In the tiny township of Springettsbury, the prospect of a Pennsylvania mini-casino, just a few months after being rejected, is getting a second look. City supervisors have pulled an about-face since nixing the possibility as recently as December.
The small town only two weeks ago finalized plans to expand its existing fabrication, paint, and assembly facility by 450 jobs for a Harley-Davidson plant that once had as many as 2,000 workers, but had fallen to almost half that in recent years.
The expansion — which will bring total workers back up to about 1,500 — will take place over the next 18 months, and perhaps the prospect of a mini-casino for more workers’ off hours suddenly sounded like a lucrative plan for Springettsbury’s leaders.
The rural township of 27,000, following a decisive 4-to-1 vote last week, has made it clear that it now believes such a facility would be a boon to the community. It’s no guarantee that a casino will now be built there, but the possibility is back on the table.
Opt Outs Opting Back In
Pennsylvania is awash in new gaming opportunities since Governor Tom Wolf signed a gambling expansion package, which will create 10 new mini-casinos in rural areas.
The state’s 2,560 municipalities had until the end of 2017 to opt out of the bidding process, and hundreds of them just said no, including the township of Springettsbury. Like other local governments, their leadership had concerns about the potentially damaging impact such a facility could have on local residents.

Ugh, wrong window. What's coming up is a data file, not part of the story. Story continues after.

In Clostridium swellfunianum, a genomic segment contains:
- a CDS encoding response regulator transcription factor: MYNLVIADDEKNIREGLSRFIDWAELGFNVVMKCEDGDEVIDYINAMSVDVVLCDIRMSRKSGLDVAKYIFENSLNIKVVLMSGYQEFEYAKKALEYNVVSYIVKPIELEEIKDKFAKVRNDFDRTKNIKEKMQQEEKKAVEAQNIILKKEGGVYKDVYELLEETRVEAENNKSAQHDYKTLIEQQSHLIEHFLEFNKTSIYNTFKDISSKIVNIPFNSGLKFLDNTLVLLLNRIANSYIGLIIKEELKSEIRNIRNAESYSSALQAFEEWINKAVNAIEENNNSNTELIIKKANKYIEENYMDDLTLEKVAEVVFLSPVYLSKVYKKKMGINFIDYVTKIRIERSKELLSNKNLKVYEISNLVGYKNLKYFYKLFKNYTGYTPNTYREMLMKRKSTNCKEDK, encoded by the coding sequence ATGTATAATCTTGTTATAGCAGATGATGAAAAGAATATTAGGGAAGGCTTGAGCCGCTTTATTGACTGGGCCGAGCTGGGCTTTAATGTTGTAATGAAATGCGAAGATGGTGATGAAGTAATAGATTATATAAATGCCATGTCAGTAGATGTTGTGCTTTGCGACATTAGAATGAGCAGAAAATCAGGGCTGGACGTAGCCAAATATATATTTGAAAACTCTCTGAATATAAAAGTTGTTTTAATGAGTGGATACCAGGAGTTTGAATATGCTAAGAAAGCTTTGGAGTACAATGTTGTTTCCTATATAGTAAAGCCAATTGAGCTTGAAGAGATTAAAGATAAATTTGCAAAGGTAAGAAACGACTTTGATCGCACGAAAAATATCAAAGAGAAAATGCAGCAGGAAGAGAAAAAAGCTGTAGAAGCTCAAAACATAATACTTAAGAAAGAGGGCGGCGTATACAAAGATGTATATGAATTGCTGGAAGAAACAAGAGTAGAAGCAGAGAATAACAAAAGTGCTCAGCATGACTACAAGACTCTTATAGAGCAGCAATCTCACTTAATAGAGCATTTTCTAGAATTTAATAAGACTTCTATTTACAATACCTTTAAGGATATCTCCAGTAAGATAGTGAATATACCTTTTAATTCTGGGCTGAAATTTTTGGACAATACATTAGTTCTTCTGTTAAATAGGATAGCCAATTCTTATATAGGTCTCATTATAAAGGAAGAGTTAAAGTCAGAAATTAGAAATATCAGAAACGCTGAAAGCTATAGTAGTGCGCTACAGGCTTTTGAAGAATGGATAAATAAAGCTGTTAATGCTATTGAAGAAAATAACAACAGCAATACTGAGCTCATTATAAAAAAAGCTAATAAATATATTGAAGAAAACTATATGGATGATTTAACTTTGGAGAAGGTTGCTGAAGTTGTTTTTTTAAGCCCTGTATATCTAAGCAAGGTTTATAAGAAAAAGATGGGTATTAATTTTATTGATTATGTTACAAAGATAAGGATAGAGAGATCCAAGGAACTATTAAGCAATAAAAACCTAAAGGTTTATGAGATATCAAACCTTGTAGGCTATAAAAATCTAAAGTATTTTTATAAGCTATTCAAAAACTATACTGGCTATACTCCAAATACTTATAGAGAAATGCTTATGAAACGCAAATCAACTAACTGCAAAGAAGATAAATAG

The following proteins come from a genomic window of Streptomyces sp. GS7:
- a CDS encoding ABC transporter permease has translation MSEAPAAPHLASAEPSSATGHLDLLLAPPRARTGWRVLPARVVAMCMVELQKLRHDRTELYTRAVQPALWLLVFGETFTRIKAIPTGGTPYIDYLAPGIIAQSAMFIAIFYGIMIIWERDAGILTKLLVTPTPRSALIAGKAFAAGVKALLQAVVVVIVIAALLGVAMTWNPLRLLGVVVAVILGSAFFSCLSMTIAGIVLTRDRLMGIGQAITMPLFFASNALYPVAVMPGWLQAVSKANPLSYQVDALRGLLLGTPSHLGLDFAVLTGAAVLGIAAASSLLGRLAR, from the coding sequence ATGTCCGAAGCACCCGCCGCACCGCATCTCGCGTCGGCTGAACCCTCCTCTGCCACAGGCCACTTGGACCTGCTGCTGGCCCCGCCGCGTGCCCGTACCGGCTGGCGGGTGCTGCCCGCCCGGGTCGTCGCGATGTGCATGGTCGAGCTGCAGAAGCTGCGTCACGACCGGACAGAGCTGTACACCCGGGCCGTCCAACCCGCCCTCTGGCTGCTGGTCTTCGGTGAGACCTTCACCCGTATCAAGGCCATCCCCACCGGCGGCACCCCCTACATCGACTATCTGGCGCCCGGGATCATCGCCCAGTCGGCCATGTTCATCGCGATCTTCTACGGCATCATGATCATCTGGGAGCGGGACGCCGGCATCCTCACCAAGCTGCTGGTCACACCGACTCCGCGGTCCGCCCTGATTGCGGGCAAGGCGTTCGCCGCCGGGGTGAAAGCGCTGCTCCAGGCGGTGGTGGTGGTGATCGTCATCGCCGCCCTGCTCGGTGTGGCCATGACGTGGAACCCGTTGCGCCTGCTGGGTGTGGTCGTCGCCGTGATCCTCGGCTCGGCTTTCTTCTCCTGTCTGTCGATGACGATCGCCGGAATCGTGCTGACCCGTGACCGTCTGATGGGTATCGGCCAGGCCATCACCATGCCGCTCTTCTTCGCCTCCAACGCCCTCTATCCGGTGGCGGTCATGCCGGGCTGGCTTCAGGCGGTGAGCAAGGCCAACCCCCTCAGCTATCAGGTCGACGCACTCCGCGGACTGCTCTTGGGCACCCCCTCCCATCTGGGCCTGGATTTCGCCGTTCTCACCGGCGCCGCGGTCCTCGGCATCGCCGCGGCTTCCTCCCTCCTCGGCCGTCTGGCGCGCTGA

But that “no” vote in December didn’t close the door entirely. The significant financial windfall of such a facility likely played a big part in the about-face. The mini-casinos will be permitted to operate between 350 and 700 slot machines, with those games being taxed at a handsome 54 percent rate.
There is also the possibility of as many as 30 table games, which will be taxed at 14 percent, four percent of which will go directly to the local government.
Still, according to local TV station ABC27 News, local officials claim they are proceeding with caution.
“They want to make sure that the community’s protected and that it meets the needs of the residents and the residents’ vision for the future of the development of the community,” Springettsbury Township Manager Benjamin Marchant said.
As far as a potential location, Marchant says those details are still being discussed, but a site near the existing Galleria Mall is one strong possibility.
Despite Springettsbury’s recent change of heart, a new mini-casino in the area will face some competition.
Penn National Gaming, which won the contract to build the casinos with a $50.1 million bid in January, will now evaluate proposals from all interested towns.
Springettsbury has a multitude of factors working in its favor, including a central location in York County, with two major thoroughfares bringing potential traffic in from all directions.
Online Operators Still Waiting
The gains in Pennsylvania’s gaming landscape aren’t limited to just brick-and-mortar casinos, of course, as the Pennsylvania Gambling Control Board (PGCB) has announced that it’s finally moving forward with its licensing process. Manufacturers and suppliers to internet operators can now apply to be authorized by the body starting on April 2.
When potential operators themselves will be permitted to apply for licences is more vague. The PGCB is in the first stages of its regulation process, and despite a step forward this week, it hasn’t made clear when those applications will be accepted. What has been made clear is that the state’s current land casinos will get first crack at the 13 available online licenses, once they’re made available.